Lars and the Real Girl seems fake, but gets real
Who Should See It: Anyone who used to check if Barbie was anatomically correct
Who Shouldn’t See It: Anyone terrified by My Sized Barbie
Picture it; you have finally met the significant other of your dreams. Now, you want to show her off to world. However, there is a small catch because she is a little shy, quiet, and made completely out of plastic!
Such is the story of “Lars and the Real Girl,” which stars Ryan Gosling as Lars Lindstrom who becomes slightly depressed after the death of his mother. Lars and his brother Gus decide to continue living with their widowed father. Gus hates it. Lars loves it.
After their father passes, the brothers move into a home. Gus lives in the home; Lars lives in the garage. Soon, both brothers attempt to move on. Gus gets a wife. Lars gets a life sized doll on the Internet.
This might seem like the premise for another raunchy Farrelly brother’s comedy, but luckily that is not the case. “Lars and the Real Girl” has more heart than any other film I have seen this year.
Although it takes a little faith from the audience to believe that Lars is actually in love with a doll, Gosling’s performance makes it completely believable – he is both earnest and reserved – reminding me most of my three year old nephew, who hides behind my sister if approached by anything new. With only a nervous twitch and a blink, the pain he hides from the world is carefully depicted. In a year with acclaimed films featuring strong men, (Michael Clayton, “No Country for Old Men,” “There Will Be Blood)” “Lars and the Real Girl” sticks out with a believable reserved main character.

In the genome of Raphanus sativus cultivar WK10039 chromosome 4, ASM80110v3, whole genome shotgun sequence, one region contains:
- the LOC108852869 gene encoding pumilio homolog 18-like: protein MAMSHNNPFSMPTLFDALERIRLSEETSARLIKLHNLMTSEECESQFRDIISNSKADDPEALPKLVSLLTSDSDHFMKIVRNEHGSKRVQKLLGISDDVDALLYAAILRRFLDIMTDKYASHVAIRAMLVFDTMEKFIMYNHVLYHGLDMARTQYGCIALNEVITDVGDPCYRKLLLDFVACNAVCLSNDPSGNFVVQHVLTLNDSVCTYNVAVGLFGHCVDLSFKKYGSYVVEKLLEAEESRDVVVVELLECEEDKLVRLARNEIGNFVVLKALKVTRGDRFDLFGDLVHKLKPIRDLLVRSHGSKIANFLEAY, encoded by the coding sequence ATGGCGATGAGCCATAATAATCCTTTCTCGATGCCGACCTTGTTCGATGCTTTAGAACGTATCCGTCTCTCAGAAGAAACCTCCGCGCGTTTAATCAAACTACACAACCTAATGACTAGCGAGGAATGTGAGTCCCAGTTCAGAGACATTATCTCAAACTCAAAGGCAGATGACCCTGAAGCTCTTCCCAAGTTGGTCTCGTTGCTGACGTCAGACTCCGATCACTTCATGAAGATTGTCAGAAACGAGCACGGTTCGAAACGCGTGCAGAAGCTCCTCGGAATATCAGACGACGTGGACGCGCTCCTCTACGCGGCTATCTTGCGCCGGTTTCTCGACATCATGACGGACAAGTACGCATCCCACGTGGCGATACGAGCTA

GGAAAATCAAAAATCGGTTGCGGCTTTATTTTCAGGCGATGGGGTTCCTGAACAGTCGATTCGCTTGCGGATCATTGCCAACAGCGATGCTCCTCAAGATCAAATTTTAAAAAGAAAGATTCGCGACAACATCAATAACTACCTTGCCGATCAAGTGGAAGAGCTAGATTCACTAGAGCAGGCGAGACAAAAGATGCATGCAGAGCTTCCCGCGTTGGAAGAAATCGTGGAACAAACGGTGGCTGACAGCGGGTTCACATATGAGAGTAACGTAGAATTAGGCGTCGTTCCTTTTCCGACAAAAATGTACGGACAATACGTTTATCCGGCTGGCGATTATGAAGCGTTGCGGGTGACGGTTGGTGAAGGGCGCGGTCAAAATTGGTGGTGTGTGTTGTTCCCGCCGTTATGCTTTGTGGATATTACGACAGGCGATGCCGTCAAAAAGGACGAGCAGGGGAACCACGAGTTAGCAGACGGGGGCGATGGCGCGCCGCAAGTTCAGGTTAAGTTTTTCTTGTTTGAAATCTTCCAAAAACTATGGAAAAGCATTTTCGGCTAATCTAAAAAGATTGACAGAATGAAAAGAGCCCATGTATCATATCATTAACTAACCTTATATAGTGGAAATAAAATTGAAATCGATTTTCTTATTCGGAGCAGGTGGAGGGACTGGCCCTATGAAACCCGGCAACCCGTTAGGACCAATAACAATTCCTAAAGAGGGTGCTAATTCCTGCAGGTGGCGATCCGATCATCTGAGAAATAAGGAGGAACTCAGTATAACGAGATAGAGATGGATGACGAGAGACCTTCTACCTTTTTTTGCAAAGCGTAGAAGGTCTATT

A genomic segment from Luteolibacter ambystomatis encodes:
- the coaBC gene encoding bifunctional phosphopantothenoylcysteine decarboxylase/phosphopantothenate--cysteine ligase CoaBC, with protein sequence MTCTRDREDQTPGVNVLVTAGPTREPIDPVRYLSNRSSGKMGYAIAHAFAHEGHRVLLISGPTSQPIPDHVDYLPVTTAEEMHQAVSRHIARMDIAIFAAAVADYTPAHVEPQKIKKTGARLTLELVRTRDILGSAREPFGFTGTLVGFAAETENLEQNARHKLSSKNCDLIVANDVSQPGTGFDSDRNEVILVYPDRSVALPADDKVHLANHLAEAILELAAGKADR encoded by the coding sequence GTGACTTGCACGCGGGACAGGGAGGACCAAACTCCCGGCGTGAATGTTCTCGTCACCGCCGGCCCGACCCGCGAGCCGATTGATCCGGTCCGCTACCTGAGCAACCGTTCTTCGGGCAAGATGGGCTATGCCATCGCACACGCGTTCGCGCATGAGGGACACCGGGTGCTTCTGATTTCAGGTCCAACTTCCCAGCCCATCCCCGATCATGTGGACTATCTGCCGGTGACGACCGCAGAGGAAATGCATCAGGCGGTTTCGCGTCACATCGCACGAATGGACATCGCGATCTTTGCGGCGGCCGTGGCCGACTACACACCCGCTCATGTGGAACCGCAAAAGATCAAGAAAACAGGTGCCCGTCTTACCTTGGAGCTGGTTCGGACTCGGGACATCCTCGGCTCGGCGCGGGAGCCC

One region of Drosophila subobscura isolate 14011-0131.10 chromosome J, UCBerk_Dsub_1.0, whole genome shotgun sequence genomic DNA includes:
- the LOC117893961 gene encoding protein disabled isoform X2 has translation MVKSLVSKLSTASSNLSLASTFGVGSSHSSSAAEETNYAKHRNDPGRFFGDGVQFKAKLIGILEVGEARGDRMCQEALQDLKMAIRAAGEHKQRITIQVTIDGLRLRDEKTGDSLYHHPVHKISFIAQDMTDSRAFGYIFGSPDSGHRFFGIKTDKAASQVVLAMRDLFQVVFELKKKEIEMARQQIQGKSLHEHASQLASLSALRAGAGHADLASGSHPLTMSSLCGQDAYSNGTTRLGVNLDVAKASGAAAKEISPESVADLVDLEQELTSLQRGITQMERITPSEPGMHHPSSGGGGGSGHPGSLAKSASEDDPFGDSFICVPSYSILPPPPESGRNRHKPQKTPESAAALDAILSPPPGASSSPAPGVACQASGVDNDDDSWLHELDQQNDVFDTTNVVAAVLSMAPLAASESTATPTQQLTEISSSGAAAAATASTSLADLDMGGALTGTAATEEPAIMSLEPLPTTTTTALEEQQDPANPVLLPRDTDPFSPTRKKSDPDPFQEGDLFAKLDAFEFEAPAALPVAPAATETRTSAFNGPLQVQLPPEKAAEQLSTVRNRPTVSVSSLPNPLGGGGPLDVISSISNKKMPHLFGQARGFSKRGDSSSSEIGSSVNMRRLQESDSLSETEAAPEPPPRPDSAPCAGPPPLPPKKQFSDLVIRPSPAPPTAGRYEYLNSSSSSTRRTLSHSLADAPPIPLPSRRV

In addition to Gosling, the rest the cast gives a great performance as they work to support Lars. However, one exclusion would be Bianca the life sized doll mentioned before. In my opinion, her acting was a little stiff (a cheap shot I know, but it’s hard to resist).
Overall, this film is something to behold because it has a unique story to tell, and it tells it without making the characters seem insincere or out of place. It’s no wonder that this film received a nod from the Academy for Best Original Screenplay. I am glad that the Oklahoma City Museum of Art decided to highlight this film.